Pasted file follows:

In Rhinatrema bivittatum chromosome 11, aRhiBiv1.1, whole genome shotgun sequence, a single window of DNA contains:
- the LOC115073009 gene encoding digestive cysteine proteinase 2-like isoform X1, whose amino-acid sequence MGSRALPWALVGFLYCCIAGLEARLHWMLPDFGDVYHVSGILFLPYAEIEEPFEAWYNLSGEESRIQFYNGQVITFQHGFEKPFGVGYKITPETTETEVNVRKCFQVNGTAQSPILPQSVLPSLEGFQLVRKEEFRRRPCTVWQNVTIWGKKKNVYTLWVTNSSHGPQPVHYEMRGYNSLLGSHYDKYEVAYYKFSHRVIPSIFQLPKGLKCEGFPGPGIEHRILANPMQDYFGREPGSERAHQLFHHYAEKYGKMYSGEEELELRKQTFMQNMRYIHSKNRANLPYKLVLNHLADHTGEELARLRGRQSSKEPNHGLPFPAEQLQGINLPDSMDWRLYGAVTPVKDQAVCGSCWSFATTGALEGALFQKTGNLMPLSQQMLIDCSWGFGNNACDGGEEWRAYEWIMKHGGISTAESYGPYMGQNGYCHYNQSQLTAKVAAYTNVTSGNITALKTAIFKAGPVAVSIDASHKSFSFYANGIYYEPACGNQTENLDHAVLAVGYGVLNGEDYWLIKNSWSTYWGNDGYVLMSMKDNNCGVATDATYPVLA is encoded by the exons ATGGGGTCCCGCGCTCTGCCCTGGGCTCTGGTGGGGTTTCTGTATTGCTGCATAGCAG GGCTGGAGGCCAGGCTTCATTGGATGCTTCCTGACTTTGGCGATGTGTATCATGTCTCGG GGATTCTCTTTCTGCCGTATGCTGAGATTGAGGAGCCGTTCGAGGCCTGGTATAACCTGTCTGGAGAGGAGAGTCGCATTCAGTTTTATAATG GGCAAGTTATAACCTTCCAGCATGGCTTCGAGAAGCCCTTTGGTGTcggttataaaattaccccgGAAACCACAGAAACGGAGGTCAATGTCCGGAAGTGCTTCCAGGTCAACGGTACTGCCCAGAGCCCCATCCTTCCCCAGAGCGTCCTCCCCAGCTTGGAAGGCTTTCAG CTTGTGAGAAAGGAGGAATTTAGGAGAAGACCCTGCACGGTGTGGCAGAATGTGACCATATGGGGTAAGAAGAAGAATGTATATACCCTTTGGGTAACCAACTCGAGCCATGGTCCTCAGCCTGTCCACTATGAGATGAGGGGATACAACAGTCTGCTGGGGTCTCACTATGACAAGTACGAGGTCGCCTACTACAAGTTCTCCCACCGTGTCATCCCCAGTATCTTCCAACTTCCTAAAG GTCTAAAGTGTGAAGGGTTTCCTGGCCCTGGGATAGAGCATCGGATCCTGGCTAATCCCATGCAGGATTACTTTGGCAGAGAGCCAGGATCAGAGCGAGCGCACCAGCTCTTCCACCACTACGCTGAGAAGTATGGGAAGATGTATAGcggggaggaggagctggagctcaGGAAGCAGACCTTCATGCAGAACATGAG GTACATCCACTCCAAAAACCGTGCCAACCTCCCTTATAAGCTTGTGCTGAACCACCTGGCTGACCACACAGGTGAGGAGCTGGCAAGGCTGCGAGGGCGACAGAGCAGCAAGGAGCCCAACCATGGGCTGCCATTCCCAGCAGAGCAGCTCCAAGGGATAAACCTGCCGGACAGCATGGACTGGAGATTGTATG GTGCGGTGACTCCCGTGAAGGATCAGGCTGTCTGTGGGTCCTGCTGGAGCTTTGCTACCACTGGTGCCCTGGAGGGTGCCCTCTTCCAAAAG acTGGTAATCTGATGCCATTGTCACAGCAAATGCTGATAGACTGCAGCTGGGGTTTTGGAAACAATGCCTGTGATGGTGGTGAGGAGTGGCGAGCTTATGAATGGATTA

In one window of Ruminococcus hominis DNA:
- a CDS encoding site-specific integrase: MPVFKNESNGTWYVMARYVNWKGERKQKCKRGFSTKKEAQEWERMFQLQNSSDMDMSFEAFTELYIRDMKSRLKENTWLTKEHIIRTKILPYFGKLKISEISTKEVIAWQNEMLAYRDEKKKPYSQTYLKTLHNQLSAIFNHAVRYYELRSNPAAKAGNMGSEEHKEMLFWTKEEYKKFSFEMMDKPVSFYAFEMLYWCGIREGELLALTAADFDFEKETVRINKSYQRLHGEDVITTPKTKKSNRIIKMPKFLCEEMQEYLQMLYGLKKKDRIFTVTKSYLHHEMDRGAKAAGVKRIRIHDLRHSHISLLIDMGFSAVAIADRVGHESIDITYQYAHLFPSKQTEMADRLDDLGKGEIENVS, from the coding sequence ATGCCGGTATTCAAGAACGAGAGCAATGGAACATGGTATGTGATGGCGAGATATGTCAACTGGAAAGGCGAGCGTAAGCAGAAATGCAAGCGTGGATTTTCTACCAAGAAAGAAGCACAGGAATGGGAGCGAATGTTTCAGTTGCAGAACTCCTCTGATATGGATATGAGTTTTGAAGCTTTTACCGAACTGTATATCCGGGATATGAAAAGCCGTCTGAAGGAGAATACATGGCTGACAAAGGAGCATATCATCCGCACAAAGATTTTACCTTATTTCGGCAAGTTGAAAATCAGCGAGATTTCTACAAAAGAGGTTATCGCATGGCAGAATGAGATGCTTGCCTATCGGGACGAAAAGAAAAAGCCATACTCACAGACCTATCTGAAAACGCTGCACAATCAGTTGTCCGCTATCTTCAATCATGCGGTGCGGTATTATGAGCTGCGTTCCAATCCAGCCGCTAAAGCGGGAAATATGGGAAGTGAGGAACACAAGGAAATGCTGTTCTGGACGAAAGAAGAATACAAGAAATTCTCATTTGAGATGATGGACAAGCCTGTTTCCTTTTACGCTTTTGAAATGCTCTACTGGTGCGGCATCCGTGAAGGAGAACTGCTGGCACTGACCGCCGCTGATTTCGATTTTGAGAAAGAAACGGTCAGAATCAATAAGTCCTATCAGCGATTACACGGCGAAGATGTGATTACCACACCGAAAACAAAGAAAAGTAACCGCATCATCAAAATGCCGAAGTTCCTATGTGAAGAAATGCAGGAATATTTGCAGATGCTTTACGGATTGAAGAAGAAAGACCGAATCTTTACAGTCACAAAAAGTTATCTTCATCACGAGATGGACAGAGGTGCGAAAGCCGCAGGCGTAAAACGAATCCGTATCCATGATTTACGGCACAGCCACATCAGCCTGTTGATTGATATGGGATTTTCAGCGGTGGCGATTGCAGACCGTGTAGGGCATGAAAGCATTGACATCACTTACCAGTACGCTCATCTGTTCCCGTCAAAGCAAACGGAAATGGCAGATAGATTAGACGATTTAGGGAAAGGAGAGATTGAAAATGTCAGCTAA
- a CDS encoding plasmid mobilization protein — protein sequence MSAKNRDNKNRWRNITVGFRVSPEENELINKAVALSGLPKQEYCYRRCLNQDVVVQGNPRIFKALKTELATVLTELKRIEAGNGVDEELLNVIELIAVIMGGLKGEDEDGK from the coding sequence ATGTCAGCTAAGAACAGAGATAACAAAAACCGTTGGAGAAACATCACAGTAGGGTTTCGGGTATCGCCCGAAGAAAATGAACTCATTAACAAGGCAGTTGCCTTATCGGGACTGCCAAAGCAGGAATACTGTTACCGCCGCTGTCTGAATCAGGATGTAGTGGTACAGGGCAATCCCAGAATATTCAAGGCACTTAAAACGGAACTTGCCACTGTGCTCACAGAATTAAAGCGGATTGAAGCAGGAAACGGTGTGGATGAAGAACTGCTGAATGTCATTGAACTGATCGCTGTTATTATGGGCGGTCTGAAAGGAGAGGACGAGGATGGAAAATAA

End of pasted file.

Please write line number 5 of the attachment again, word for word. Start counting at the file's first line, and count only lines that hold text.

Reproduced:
- a CDS encoding plasmid mobilization protein — protein sequence MSAKNRDNKNRWRNITVGFRVSPEENELINKAVALSGLPKQEYCYRRCLNQDVVVQGNPRIFKALKTELATVLTELKRIEAGNGVDEELLNVIELIAVIMGGLKGEDEDGK from the coding sequence ATGTCAGCTAAGAACAGAGATAACAAAAACCGTTGGAGAAACATCACAGTAGGGTTTCGGGTATCGCCCGAAGAAAATGAACTCATTAACAAGGCAGTTGCCTTATCGGGACTGCCAAAGCAGGAATACTGTTACCGCCGCTGTCTGAATCAGGATGTAGTGGTACAGGGCAATCCCAGAATATTCAAGGCACTTAAAACGGAACTTGCCACTGTGCTCACAGAATTAAAGCGGATTGAAGCAGGAAACGGTGTGGATGAAGAACTGCTGAATGTCATTGAACTGATCGCTGTTATTATGGGCGGTCTGAAAGGAGAGGACGAGGATGGAAAATAA